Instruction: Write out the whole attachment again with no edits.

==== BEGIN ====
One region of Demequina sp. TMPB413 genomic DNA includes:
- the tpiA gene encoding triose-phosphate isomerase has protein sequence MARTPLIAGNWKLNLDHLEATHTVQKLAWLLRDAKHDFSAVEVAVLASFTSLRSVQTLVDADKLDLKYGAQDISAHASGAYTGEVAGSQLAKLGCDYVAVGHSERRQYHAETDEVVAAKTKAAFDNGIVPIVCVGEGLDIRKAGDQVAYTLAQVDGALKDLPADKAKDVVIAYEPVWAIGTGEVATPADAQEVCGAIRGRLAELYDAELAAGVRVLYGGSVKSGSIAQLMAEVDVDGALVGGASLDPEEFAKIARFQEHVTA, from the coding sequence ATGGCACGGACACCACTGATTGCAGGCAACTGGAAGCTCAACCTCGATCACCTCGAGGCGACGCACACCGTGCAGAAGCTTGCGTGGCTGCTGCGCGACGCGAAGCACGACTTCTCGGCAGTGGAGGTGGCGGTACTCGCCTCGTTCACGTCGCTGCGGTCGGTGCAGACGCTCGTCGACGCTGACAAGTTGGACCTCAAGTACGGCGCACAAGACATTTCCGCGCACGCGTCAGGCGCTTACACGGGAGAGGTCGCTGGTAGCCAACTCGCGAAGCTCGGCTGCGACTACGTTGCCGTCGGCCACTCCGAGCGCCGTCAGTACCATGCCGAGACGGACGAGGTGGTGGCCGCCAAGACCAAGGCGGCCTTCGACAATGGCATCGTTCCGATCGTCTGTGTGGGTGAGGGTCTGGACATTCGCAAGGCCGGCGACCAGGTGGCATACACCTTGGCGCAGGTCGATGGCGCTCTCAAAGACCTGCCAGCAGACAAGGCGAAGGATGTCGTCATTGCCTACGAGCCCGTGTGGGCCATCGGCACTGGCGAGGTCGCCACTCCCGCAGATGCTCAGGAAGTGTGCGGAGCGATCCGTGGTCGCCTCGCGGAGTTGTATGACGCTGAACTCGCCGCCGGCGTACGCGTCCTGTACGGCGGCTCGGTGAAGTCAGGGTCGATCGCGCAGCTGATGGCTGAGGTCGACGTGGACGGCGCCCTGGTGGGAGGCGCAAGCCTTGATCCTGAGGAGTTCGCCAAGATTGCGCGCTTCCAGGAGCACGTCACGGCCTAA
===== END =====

One region of Demequina sp. TMPB413 genomic DNA includes:
- the tpiA gene encoding triose-phosphate isomerase has protein sequence MARTPLIAGNWKLNLDHLEATHTVQKLAWLLRDAKHDFSAVEVAVLASFTSLRSVQTLVDADKLDLKYGAQDISAHASGAYTGEVAGSQLAKLGCDYVAVGHSERRQYHAETDEVVAAKTKAAFDNGIVPIVCVGEGLDIRKAGDQVAYTLAQVDGALKDLPADKAKDVVIAYEPVWAIGTGEVATPADAQEVCGAIRGRLAELYDAELAAGVRVLYGGSVKSGSIAQLMAEVDVDGALVGGASLDPEEFAKIARFQEHVTA, from the coding sequence ATGGCACGGACACCACTGATTGCAGGCAACTGGAAGCTCAACCTCGATCACCTCGAGGCGACGCACACCGTGCAGAAGCTTGCGTGGCTGCTGCGCGACGCGAAGCACGACTTCTCGGCAGTGGAGGTGGCGGTACTCGCCTCGTTCACGTCGCTGCGGTCGGTGCAGACGCTCGTCGACGCTGACAAGTTGGACCTCAAGTACGGCGCACAAGACATTTCCGCGCACGCGTCAGGCGCTTACACGGGAGAGGTCGCTGGTAGCCAACTCGCGAAGCTCGGCTGCGACTACGTTGCCGTCGGCCACTCCGAGCGCCGTCAGTACCATGCCGAGACGGACGAGGTGGTGGCCGCCAAGACCAAGGCGGCCTTCGACAATGGCATCGTTCCGATCGTCTGTGTGGGTGAGGGTCTGGACATTCGCAAGGCCGGCGACCAGGTGGCATACACCTTGGCGCAGGTCGATGGCGCTCTCAAAGACCTGCCAGCAGACAAGGCGAAGGATGTCGTCATTGCCTACGAGCCCGTGTGGGCCATCGGCACTGGCGAGGTCGCCACTCCCGCAGATGCTCAGGAAGTGTGCGGAGCGATCCGTGGTCGCCTCGCGGAGTTGTATGACGCTGAACTCGCCGCCGGCGTACGCGTCCTGTACGGCGGCTCGGTGAAGTCAGGGTCGATCGCGCAGCTGATGGCTGAGGTCGACGTGGACGGCGCCCTGGTGGGAGGCGCAAGCCTTGATCCTGAGGAGTTCGCCAAGATTGCGCGCTTCCAGGAGCACGTCACGGCCTAA